The Napoleonic Wars: Wargames Terrain and Buildings;

The Napoleonic Wars: Wargames Terrain and Buildings;

Tony Harwood
ARRSE Rating
4 Mushroom Heads
I requested this book to review as I thought, as a keen scale modeller, it would give me ideas for scratch building parts for future dioramas and was not disappointed.

The book consists of 160 pages covering buildings in various scales from 15mm to 28/30mm and is primarily aimed at table top war-gamers and may well be of interest to @Rodney2q , but each could be adapted quite easily to any scale such as 1:48, 1:35 or 1:24 by a quick change of measurements used.

The construction methods are very detailed and fairly easy to follow, even for someone as cack-handed as me, and takes the modeller through every stage in turn. Harwood gives ideas and tips for which materials are best suited for a particular part and also painting and using washes to add ageing and weathering, as well as adding detailing to surfaces which give the completed model a realistic appearance.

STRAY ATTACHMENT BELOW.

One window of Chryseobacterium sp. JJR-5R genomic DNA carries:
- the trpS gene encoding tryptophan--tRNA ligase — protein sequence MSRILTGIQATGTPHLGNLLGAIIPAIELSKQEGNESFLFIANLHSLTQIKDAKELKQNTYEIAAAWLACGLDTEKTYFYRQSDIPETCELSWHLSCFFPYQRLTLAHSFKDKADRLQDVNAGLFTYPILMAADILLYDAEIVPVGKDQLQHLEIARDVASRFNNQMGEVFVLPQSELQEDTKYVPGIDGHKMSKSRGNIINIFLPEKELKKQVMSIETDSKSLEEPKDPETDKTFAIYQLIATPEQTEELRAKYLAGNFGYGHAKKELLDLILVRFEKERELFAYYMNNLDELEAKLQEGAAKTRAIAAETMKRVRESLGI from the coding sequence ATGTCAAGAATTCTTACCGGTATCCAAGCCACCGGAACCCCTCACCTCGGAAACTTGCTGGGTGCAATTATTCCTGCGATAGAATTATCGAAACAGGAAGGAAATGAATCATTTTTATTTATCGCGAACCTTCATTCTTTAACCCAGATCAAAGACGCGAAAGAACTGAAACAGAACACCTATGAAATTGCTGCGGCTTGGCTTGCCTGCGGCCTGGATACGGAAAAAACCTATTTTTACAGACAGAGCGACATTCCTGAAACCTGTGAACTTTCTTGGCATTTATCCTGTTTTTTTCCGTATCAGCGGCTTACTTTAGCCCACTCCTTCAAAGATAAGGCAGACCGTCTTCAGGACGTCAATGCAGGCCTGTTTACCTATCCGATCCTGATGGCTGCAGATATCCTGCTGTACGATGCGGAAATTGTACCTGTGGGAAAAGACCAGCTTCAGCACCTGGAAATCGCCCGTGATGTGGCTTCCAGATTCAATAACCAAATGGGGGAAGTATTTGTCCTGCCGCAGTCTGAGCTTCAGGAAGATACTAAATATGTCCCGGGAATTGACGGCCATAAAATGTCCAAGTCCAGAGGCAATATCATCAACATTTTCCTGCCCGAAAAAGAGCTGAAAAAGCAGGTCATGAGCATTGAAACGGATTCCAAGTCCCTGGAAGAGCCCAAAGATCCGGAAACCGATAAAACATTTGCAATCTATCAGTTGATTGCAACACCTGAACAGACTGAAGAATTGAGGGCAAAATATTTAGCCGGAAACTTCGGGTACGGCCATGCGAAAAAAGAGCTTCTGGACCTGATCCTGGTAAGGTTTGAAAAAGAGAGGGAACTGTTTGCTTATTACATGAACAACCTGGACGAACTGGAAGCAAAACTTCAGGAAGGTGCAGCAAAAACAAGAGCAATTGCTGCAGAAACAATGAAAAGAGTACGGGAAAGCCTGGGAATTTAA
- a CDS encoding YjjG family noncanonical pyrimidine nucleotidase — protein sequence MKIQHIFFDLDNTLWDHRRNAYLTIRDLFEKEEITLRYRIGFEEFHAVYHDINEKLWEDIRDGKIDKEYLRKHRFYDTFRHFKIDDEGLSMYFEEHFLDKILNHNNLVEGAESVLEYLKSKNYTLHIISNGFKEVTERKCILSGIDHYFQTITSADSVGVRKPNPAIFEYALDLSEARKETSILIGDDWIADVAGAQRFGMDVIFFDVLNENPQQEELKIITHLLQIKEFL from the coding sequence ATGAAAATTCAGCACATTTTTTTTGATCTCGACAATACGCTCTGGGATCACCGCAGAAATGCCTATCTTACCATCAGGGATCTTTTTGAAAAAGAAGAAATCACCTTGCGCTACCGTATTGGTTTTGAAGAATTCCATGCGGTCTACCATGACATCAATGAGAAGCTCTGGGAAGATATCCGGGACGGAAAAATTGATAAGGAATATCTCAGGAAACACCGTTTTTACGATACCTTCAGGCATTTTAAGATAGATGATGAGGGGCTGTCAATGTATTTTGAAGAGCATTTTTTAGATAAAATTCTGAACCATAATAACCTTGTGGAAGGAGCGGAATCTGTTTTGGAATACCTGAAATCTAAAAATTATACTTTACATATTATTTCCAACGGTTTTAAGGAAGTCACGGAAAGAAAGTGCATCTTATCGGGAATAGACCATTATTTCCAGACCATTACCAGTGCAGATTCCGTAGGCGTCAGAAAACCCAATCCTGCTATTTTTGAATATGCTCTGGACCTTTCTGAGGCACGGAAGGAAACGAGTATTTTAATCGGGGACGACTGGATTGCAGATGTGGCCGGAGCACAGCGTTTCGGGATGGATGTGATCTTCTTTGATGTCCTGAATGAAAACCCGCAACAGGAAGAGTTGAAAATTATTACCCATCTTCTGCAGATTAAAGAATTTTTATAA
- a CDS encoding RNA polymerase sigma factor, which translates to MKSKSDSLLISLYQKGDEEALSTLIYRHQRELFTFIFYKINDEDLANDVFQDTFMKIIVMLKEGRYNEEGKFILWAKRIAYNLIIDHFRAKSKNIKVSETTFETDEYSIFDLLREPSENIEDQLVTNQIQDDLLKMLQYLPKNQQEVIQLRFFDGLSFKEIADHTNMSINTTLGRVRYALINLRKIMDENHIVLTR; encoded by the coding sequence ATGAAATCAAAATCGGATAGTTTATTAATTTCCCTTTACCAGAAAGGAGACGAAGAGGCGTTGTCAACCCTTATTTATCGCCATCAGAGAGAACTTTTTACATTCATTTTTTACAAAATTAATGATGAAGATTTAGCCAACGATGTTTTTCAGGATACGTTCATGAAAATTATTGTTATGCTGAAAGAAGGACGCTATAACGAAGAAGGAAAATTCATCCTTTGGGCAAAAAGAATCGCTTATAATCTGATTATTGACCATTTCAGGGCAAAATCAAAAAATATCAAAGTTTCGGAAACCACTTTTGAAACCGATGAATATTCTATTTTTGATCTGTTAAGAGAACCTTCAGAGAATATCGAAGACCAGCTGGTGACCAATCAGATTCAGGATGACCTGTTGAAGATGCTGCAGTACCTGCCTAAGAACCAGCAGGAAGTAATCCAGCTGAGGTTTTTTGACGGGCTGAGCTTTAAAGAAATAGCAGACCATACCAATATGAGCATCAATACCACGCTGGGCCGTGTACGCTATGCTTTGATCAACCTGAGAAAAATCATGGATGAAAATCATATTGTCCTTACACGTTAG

Obviously, the buildings depicted I the book are from mainland European countries in the early-mid 19th Century, such as France and Spain as well as Russian or Eastern European countries (the Hungarian chapel). The one I am trying work on (between building my AH64D Apache Longbow) is the Peninsular Diorama consisting of several buildings set around a courtyard or square. I intend to use this with my Tamiya Sd.Kfz. 222 Armoured Car, because it uses mainly foam blocks which are, allegedly, easy to carve into the required shapes. I will post pictures of it when its finished, depending on whether it is any good.

A complete list of materials and paints used on each build is included at the end of each project and the Glossary at the back of the book gives a comprehensive list of materials and paints as well as glues, adhesives and tools. An explanation of the terms used in the book is also included which is of help to any modeller of whatever level of experience.

Overall I found the book a very useful guide to scratch building future projects. I often buy kits of buildings to include in a diorama but this should, I hope, allow me to build my own while saving money (to spend on more kits), especially as most of the materials used are easily sourced from arts & craft and hobby shops, as well as home improvement or hardware stores, and are relatively inexpensive to buy.
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